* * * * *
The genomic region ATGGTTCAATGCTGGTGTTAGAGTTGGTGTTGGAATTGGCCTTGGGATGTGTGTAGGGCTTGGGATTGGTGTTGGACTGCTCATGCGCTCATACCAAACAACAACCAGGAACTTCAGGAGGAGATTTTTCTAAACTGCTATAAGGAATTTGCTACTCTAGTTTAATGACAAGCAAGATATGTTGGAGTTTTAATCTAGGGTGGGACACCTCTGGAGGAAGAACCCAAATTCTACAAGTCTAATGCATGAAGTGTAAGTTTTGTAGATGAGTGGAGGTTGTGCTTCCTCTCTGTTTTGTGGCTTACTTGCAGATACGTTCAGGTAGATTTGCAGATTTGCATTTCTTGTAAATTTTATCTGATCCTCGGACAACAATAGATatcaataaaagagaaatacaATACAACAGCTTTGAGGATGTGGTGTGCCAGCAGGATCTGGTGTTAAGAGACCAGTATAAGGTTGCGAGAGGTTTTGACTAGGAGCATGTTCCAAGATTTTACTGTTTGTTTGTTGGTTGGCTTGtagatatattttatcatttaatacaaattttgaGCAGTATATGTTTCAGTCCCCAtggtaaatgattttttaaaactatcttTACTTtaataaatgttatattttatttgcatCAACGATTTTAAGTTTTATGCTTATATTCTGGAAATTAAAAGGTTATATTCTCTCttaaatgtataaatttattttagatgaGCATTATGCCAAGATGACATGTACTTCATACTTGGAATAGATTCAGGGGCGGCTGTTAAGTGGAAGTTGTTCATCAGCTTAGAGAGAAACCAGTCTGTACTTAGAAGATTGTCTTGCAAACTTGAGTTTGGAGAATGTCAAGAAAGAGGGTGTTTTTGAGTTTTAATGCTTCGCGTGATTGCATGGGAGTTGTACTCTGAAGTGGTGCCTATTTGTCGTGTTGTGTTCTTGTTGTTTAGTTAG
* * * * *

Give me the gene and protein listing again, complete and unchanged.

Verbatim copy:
The genomic region ATGGTTCAATGCTGGTGTTAGAGTTGGTGTTGGAATTGGCCTTGGGATGTGTGTAGGGCTTGGGATTGGTGTTGGACTGCTCATGCGCTCATACCAAACAACAACCAGGAACTTCAGGAGGAGATTTTTCTAAACTGCTATAAGGAATTTGCTACTCTAGTTTAATGACAAGCAAGATATGTTGGAGTTTTAATCTAGGGTGGGACACCTCTGGAGGAAGAACCCAAATTCTACAAGTCTAATGCATGAAGTGTAAGTTTTGTAGATGAGTGGAGGTTGTGCTTCCTCTCTGTTTTGTGGCTTACTTGCAGATACGTTCAGGTAGATTTGCAGATTTGCATTTCTTGTAAATTTTATCTGATCCTCGGACAACAATAGATatcaataaaagagaaatacaATACAACAGCTTTGAGGATGTGGTGTGCCAGCAGGATCTGGTGTTAAGAGACCAGTATAAGGTTGCGAGAGGTTTTGACTAGGAGCATGTTCCAAGATTTTACTGTTTGTTTGTTGGTTGGCTTGtagatatattttatcatttaatacaaattttgaGCAGTATATGTTTCAGTCCCCAtggtaaatgattttttaaaactatcttTACTTtaataaatgttatattttatttgcatCAACGATTTTAAGTTTTATGCTTATATTCTGGAAATTAAAAGGTTATATTCTCTCttaaatgtataaatttattttagatgaGCATTATGCCAAGATGACATGTACTTCATACTTGGAATAGATTCAGGGGCGGCTGTTAAGTGGAAGTTGTTCATCAGCTTAGAGAGAAACCAGTCTGTACTTAGAAGATTGTCTTGCAAACTTGAGTTTGGAGAATGTCAAGAAAGAGGGTGTTTTTGAGTTTTAATGCTTCGCGTGATTGCATGGGAGTTGTACTCTGAAGTGGTGCCTATTTGTCGTGTTGTGTTCTTGTTGTTTAGTTAG